Details Matter

Associations affected by Sandy also learned that a catastrophe can test the limits of the act of God clause and vendor relationships. Some of NJEA’s vendors could have legally disputed the clause in contracts with the association, but didn’t. “We understood how strong our business relationships were in that they understood our problems,” says Cohan. “They granted us relief for some things they had not yet completed but might have been able to assert a contractual right to. We knew we were obligated to pay for certain goods and services already rendered. For instance, our exhibit service company’s warehouse had a bunch of our materials shipped to it already. We weren’t going to ask any partner to take a loss.”

The NJSLOM reviewed its contracts and agreements with suppliers and others, and reassessed other aspects of its severe weather preparedness. “We asked ourselves questions internally and operationally,” says Darcy. “One of the first questions was ‘Are our contracts and business relationships in order?’ We never had a clause with exhibitors that covered what we would do for them if we canceled a convention so we added one saying we would offer refunds based on a scale. We didn’t invent the wheel on this, but we had to make sure everything was up to standards.”

Another question the NJSLOM asked: “What if we have high-level speakers at a luncheon but, due to an emergency, changed the speaker but still had the luncheon?” says Darcy. “We modified our lunch ticket order form to say that if we decided to modify the event, there wouldn’t be a refund. Little things like that are important.”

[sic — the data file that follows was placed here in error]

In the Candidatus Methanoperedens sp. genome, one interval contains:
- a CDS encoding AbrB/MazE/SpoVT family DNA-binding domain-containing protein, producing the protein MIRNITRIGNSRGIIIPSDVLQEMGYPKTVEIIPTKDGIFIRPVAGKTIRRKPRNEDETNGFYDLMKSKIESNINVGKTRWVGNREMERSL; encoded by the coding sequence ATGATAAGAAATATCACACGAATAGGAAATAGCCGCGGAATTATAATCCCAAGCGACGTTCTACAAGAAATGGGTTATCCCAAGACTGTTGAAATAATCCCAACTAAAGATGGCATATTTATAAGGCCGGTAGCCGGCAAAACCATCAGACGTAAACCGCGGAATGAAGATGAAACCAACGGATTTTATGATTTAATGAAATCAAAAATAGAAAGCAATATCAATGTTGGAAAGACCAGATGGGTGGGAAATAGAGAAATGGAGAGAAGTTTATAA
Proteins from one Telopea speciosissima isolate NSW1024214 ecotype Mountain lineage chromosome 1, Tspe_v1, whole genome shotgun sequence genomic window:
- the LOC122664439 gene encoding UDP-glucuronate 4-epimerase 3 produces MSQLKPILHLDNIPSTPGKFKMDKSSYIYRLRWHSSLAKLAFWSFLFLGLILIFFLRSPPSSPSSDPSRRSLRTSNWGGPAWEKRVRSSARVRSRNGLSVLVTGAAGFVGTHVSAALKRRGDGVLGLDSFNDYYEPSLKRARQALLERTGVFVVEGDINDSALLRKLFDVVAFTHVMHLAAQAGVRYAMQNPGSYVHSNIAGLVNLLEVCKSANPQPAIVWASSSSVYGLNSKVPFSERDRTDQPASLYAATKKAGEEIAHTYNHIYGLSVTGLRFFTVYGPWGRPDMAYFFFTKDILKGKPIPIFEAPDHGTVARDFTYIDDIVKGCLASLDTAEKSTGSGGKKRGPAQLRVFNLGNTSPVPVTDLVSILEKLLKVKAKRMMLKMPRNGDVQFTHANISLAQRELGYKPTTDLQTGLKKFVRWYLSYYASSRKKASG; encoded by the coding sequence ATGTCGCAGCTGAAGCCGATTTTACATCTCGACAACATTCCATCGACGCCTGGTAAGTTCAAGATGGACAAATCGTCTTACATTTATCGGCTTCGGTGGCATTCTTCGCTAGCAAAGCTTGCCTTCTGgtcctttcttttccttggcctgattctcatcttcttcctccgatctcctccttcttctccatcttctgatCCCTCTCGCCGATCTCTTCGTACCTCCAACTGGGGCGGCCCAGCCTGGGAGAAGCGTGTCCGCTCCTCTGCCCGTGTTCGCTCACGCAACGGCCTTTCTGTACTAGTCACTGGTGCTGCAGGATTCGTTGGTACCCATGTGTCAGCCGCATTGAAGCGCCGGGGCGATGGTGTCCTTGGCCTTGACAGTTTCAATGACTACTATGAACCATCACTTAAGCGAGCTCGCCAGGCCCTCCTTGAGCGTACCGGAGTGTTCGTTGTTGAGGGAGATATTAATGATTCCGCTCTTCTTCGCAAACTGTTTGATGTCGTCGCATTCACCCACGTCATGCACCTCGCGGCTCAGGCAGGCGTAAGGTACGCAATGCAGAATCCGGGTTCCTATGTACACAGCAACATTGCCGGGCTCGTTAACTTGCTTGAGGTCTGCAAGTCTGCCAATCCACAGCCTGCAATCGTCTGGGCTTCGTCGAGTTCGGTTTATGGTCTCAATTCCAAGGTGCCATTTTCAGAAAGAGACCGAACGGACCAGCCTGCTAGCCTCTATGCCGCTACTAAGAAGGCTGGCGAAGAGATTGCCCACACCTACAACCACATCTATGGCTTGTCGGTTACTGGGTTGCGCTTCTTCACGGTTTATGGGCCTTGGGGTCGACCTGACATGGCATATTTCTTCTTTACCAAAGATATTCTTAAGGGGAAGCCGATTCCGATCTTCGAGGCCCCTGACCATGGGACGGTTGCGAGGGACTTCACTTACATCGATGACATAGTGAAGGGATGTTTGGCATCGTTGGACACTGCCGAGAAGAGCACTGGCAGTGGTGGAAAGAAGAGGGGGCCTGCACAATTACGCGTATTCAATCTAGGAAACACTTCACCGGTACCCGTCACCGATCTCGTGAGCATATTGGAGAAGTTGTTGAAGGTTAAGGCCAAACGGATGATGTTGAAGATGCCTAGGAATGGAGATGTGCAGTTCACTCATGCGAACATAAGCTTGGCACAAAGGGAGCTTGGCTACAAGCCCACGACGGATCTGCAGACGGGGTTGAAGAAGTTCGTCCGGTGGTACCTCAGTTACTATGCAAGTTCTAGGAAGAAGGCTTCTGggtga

The NJSLOM also re-examined the ability of its headquarters building to withstand a severe weather event. “There are things we would like to do to make our building stronger. We have done initial planning and cost-outs, but we can’t afford it now,” says Darcy.

Not holding an annual conference in 2012 dealt the NJSLOM a financial loss. “It’s difficult to estimate how much we lost but it is in the hundreds of thousands of dollars,” says Darcy. “We don’t have an exact number because of the way we gave people credits for last year’s registration fees so they wouldn’t lose money. But we didn’t collect much additional money in 2013. But the good news is that our number of exhibitors bounced back to pre-recession levels.”